- The fields which inform a strengths-approach e.g. Appreciative Inquiry, Positive Psychology, Coaching, Change Management, Inquiry, Social Constructionism, Narrative.
- References to researchers, academics, and practitioners. These are wide and extensive and cover far more than the usual suspects you’d find in a positive psychology book. For example, there are experts in coaching, leadership, dialog, organizational systems, and change management.
- Numerous (over 40) frameworks, tools and models suitably described to be used flexibly and contextually in a coaching conversation. Nothing is right or wrong, all are offered as possibilities for the coach to use, but to use with thought, consideration and discernment. By stressing that the coaching supports continuous learning by all clients we learn that it is not for the coach to impose ‘interventions’ on clients.
- The history of the strengths focus. We learn that it has been around for decades. This book is also an excellent summary of the history of Positive Psychology and other related fields.
- The benefits of a strengths-focused approach for both clients and their workplace.
- Deficits, problems and weaknesses cannot not ignored: “Be clear that no one in the strengths or positive psychology fields is arguing for an avoidance of weaknesses or disregard of deficits. Rather, the specific approaches to these problem-framed issues are what differ in an asset-based paradigm.”
- Short summaries of key theories to whet our appetite for new knowledge, along with indexed references so we can learn more thoroughly by pursuing our own study.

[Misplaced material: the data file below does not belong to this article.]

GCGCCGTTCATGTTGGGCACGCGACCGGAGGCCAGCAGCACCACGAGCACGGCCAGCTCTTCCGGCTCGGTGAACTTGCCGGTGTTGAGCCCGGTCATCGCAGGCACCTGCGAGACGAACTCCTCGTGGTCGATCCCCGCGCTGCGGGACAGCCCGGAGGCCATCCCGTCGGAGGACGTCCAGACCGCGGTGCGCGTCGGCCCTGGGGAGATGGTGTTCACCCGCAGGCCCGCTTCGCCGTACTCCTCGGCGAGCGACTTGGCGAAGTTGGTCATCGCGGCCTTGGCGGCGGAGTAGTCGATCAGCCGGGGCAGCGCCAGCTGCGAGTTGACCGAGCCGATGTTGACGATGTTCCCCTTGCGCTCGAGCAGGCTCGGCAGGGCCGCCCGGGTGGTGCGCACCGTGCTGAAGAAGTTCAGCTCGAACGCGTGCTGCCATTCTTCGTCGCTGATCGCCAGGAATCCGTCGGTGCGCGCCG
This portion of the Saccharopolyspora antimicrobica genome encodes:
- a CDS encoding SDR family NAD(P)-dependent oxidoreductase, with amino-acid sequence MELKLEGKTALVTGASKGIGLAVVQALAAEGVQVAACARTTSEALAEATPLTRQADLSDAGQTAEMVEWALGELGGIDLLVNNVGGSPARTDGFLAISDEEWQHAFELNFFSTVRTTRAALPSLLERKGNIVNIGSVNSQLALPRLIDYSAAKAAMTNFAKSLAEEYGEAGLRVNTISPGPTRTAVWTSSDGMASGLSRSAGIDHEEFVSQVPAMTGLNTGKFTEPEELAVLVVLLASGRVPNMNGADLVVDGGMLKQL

- Values, mindsets, worldviews, and competencies that can help coaches enhance their practices.
It is clear through his writing style and via the information shared in the book that Dr Knott has a deep experience with the strengths-based approach. This is not just knowing about. It’s about knowing and doing, weaving together many related fields to deepen the coaching practice. This is a reminder to all coaches that a strengths-based approach is not simply about bolting on a few positive psychology interventions.
Read in conjunction with other positive psychology and strengths-based coaching books, some mentioned in the references, this is a very useful addition to the bookshelf.
Knott, G. (2012). Power Up!: The Guide to Leadership Coaching with Strengths. iUniverse.
Biswas-Diener, R. & Dean, B. (2007). Positive Psychology Coaching: Putting the Science of Happiness to Work for Your Clients. New York: John Wiley & Sons.
Biswas-Diener, R. (2010). Practicing Positive Psychology Coaching: Assessment, Diagnosis, and Intervention. Jew York: John Wiley & Sons.
Linley, P. A., Willars, J. & Biswas-Diener, R. (2010). The Strengths Book: Be Confident, Be Successful, and Enjoy Better Relationships by Realising the Best of You.
Orem, S., Binchert, J. & Clancy, A. (2007). Appreciative Coaching: A Positive Process for Change (Jossey-Bass Business & Management). San Francisco: Jossey Bass.
Photos used with permission from Amanda Horne